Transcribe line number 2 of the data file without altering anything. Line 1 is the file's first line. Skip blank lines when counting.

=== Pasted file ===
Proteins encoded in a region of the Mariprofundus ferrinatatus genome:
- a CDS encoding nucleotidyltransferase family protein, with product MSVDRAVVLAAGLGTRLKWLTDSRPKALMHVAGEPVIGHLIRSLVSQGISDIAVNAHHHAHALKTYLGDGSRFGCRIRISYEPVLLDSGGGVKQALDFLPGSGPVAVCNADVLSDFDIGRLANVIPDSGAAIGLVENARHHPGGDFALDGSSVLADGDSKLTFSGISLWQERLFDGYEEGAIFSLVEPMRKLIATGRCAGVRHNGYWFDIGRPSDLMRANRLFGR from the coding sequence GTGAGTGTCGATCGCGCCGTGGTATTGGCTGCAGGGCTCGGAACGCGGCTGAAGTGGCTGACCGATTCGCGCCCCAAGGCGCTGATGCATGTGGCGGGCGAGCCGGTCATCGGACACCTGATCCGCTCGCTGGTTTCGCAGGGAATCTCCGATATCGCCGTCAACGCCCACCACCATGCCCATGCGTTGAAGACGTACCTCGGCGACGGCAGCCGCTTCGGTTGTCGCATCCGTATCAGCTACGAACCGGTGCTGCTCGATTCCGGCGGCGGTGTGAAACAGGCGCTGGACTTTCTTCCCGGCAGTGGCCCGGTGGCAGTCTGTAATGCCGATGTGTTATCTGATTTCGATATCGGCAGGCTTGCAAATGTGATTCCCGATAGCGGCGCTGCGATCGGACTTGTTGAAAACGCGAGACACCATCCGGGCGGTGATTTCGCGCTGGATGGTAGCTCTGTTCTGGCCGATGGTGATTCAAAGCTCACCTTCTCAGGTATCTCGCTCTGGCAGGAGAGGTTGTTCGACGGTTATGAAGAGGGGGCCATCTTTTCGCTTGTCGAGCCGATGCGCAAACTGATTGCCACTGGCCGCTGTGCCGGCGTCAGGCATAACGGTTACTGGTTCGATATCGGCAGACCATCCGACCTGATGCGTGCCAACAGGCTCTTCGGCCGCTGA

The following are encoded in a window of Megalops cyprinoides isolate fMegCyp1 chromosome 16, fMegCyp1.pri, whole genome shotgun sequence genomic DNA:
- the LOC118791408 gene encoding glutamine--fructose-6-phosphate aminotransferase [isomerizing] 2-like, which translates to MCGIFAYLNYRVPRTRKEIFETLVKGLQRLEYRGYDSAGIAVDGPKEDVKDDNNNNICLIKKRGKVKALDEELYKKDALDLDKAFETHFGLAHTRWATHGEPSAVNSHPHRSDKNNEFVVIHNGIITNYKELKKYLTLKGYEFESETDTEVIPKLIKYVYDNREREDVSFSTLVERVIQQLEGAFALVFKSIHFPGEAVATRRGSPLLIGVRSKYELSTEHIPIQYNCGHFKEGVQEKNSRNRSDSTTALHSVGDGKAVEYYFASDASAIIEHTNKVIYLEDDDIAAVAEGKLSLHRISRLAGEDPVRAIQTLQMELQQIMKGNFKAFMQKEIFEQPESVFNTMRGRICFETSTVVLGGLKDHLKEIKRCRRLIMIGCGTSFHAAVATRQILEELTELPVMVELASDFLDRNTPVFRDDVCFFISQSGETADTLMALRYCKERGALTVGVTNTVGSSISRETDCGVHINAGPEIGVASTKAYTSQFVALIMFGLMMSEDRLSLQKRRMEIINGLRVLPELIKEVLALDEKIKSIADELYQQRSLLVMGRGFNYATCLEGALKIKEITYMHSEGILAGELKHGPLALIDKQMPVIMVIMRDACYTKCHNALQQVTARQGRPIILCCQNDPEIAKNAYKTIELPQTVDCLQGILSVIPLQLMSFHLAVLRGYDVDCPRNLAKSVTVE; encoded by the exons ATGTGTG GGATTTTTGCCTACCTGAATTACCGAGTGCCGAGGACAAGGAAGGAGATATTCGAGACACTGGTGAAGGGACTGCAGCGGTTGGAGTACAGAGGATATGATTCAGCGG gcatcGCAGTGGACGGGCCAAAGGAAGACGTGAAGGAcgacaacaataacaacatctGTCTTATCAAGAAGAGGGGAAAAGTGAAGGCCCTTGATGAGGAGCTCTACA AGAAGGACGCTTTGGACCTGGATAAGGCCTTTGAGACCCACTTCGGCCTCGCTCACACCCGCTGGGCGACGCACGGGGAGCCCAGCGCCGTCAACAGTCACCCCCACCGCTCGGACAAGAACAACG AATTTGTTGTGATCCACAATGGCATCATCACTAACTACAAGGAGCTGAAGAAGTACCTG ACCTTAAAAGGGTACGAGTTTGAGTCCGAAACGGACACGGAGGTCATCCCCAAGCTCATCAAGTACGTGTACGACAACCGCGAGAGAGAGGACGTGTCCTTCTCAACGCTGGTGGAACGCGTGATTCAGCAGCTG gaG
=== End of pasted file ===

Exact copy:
- a CDS encoding nucleotidyltransferase family protein, with product MSVDRAVVLAAGLGTRLKWLTDSRPKALMHVAGEPVIGHLIRSLVSQGISDIAVNAHHHAHALKTYLGDGSRFGCRIRISYEPVLLDSGGGVKQALDFLPGSGPVAVCNADVLSDFDIGRLANVIPDSGAAIGLVENARHHPGGDFALDGSSVLADGDSKLTFSGISLWQERLFDGYEEGAIFSLVEPMRKLIATGRCAGVRHNGYWFDIGRPSDLMRANRLFGR from the coding sequence GTGAGTGTCGATCGCGCCGTGGTATTGGCTGCAGGGCTCGGAACGCGGCTGAAGTGGCTGACCGATTCGCGCCCCAAGGCGCTGATGCATGTGGCGGGCGAGCCGGTCATCGGACACCTGATCCGCTCGCTGGTTTCGCAGGGAATCTCCGATATCGCCGTCAACGCCCACCACCATGCCCATGCGTTGAAGACGTACCTCGGCGACGGCAGCCGCTTCGGTTGTCGCATCCGTATCAGCTACGAACCGGTGCTGCTCGATTCCGGCGGCGGTGTGAAACAGGCGCTGGACTTTCTTCCCGGCAGTGGCCCGGTGGCAGTCTGTAATGCCGATGTGTTATCTGATTTCGATATCGGCAGGCTTGCAAATGTGATTCCCGATAGCGGCGCTGCGATCGGACTTGTTGAAAACGCGAGACACCATCCGGGCGGTGATTTCGCGCTGGATGGTAGCTCTGTTCTGGCCGATGGTGATTCAAAGCTCACCTTCTCAGGTATCTCGCTCTGGCAGGAGAGGTTGTTCGACGGTTATGAAGAGGGGGCCATCTTTTCGCTTGTCGAGCCGATGCGCAAACTGATTGCCACTGGCCGCTGTGCCGGCGTCAGGCATAACGGTTACTGGTTCGATATCGGCAGACCATCCGACCTGATGCGTGCCAACAGGCTCTTCGGCCGCTGA